Is This The Surprising Reason You're In A Bad Mood?

Feeling down, tired and cranky? This may be why.

Despite my pale, ‘gets burnt if I go into the sun for more than five minutes’ skin, I’m definitely what you’d call a summer person. I love hanging out at the beach (although not necessarily swimming, because sharks) and being able to walk around in shorts and a singlet without giving it a second thought. Heck, I even love the kind of humid, sweat-inducing temperatures you get in Asian countries! When November arrives and I know summer is just around the corner, I get a little extra spring in my step. But, those warmer months never seem to last long and before I know it, it’s somehow Autumn again. Those vibrant blue skies are replaced with colder temps and a dreary greyness that wouldn’t look out of place in a Harry Potter movie. And while I know we’re pretty lucky here in Australia (we consider 20 degrees cold!), I have to admit that it affects my mood. And it seems I’m not alone, either!

Enter, Seasonal Affective Disorder

Yep, Seasonal Affective Disorder (otherwise known as SAD) is a real thing—and according to research, it affects around one in 300 Australians. It also happens to be four times more common in women. As the name suggests, it’s when your mood takes a nosedive due to a biochemical imbalance caused by the decrease in sunlight. Unsurprisingly, it’s a lot more common in the UK (around one in 15 people), where it’s much colder and darker. However, it does still happen here (especially in the Southern states) and it can manifest in feeling down, lethargic or even just less creative and productive. It can also lead to overeating and increased cravings for processed carbs and sugar! However, as with all mental disorders, there are varying degrees and at its worst, SAD can be a serious form of depression.

SAD is a form of depression that interferes with a person’s ability to perform daily activities, as well as social and cognitive functioning.
– Clinical Psychologist Dr James Courtney via

If the above sounds like you, it’s worth speaking to your GP and possibly getting a referral to a psychologist. But if you suspect yours is just a case of the winter blues, why not give our three top tips a go?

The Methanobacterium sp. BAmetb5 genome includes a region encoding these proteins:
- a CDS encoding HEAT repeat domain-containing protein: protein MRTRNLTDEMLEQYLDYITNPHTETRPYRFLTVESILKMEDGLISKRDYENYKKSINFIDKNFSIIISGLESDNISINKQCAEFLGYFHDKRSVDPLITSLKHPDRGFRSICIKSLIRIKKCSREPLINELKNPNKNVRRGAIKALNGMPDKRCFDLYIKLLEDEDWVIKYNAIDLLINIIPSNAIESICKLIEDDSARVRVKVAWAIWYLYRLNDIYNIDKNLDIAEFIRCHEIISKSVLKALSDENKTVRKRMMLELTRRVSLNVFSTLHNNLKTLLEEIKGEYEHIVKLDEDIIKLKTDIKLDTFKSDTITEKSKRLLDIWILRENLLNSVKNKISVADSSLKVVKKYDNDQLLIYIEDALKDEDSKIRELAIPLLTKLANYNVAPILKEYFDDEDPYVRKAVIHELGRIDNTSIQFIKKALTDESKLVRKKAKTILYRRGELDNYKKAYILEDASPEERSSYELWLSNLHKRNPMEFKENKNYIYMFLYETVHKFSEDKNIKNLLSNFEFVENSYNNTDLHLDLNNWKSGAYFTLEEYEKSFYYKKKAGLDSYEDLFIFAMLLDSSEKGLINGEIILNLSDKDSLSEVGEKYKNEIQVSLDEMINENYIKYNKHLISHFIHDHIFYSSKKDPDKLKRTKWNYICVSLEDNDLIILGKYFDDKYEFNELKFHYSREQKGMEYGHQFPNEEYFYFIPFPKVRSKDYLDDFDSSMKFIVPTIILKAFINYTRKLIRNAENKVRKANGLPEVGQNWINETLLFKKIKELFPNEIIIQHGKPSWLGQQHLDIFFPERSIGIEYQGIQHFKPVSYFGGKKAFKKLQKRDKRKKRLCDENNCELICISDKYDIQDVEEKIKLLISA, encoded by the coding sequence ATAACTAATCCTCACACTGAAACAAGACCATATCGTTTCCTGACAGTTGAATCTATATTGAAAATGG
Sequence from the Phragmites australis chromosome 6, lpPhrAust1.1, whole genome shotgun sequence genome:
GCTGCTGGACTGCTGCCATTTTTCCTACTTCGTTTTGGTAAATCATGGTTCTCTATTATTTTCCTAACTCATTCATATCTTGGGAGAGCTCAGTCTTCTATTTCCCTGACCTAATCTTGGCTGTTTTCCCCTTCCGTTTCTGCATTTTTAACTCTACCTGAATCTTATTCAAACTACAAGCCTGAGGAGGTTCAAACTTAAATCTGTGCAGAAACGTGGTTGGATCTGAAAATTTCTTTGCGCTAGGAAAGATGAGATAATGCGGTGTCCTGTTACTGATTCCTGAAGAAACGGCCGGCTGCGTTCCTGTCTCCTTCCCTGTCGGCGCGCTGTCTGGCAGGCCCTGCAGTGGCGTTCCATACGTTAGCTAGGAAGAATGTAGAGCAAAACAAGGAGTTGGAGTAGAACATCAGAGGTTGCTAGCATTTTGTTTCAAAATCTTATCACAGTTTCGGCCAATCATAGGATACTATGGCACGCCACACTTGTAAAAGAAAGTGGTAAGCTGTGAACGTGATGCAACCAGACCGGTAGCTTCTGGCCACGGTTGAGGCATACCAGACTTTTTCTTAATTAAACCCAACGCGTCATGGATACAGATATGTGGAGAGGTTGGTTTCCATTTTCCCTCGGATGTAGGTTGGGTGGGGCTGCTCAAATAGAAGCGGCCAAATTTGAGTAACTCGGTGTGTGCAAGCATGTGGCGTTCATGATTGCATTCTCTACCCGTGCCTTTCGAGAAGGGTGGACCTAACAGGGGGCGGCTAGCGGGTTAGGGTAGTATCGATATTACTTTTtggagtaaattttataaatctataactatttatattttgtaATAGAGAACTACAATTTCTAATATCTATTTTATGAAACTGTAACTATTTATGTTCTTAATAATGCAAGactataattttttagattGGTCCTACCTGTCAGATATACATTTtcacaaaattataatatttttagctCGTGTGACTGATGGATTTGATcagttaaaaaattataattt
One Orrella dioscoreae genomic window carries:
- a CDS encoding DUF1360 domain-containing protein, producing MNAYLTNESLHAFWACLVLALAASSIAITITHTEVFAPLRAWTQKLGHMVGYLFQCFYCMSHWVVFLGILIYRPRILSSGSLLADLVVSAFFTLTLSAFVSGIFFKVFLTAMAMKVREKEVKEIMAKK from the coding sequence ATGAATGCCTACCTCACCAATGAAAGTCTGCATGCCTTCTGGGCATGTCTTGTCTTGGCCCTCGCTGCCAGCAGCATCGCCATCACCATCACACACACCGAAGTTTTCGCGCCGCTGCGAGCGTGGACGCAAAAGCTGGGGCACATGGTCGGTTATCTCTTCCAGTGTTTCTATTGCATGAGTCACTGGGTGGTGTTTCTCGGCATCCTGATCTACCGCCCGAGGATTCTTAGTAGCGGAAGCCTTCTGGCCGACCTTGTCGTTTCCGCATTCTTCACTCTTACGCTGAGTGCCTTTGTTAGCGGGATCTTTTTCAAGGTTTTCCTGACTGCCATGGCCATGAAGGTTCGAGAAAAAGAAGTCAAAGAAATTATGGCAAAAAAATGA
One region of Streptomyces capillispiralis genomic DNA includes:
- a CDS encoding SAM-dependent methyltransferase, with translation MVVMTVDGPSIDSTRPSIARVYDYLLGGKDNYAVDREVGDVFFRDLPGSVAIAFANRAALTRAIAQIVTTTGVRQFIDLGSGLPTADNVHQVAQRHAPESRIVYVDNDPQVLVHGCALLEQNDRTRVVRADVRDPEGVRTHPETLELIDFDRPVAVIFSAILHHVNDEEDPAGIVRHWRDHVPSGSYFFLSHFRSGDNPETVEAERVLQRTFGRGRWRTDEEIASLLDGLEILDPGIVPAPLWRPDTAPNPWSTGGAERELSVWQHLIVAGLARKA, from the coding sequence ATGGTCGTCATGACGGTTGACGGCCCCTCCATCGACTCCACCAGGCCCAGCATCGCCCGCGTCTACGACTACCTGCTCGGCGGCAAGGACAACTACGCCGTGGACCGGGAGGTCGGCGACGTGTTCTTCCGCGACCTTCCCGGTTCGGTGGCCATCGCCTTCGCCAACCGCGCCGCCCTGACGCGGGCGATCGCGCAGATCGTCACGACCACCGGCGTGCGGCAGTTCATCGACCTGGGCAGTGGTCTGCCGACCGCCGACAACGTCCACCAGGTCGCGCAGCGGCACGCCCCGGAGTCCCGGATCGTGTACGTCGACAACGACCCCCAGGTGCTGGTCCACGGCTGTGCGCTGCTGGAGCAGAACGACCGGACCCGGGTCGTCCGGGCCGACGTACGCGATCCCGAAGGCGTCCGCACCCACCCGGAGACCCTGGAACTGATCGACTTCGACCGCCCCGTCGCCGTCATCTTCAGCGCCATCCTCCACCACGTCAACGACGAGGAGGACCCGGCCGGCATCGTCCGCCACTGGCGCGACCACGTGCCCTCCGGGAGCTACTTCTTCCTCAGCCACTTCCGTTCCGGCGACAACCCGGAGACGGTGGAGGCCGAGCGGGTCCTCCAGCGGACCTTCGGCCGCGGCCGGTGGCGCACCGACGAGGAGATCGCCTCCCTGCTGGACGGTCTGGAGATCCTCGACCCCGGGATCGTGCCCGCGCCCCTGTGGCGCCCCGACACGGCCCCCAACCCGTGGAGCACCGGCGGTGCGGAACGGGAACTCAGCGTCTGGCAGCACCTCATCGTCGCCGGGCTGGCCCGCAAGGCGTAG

3 ways to banish the winter blues

Let there be light

seasonal affective disorder, mood
Image: iStock

A lack of natural sunlight decreases the happy hormone, serotonin, and this is what leads to your downcast moods in the colder months. To combat this, soak up as much light as you possibly can. This may mean drawing back your curtains as soon as you wake up, going for a stroll at lunchtime or if you have any flexibility at work, coming in early so that you can leave the office before it gets dark. If you live somewhere particularly dark and cold—or spend a lot of time in an office with zero natural sunlight—you may want to consider buying a blue light box. This box mimics the outdoor light and using it for 15 minutes is equivalent to two hours spent in the sun (without the UV damage), which causes a chemical change that boosts your mood.

Dose up on vitamin D

seasonal affective disorder
Image: iStock, mood

There’s a strong link between Seasonal Affective Disorder and vitamin D deficiency, which makes sense as it’s primarily absorbed through sunlight! For this reason, you may need to supplement vitamin D in the colder months (as well as getting as much light as you possibly can). You can do this by taking vitamin D3 supplements or through your diet, by eating lots of fatty fish (ie. salmon and tuna), egg yolks or homemade orange juice.

Get moving

seasonal affective disorder, mood
Image: iStock

While winter is undoubtedly the hardest time to find the motivation to work out, it’s probably the time we need it most! As we all know, regular exercise boosts serotonin and other feel-good brain chemicals, making it the best defence against the winter sads. Pick something you love and if possible, make it an outdoor session (you’ll warm up once you get moving, we promise!)

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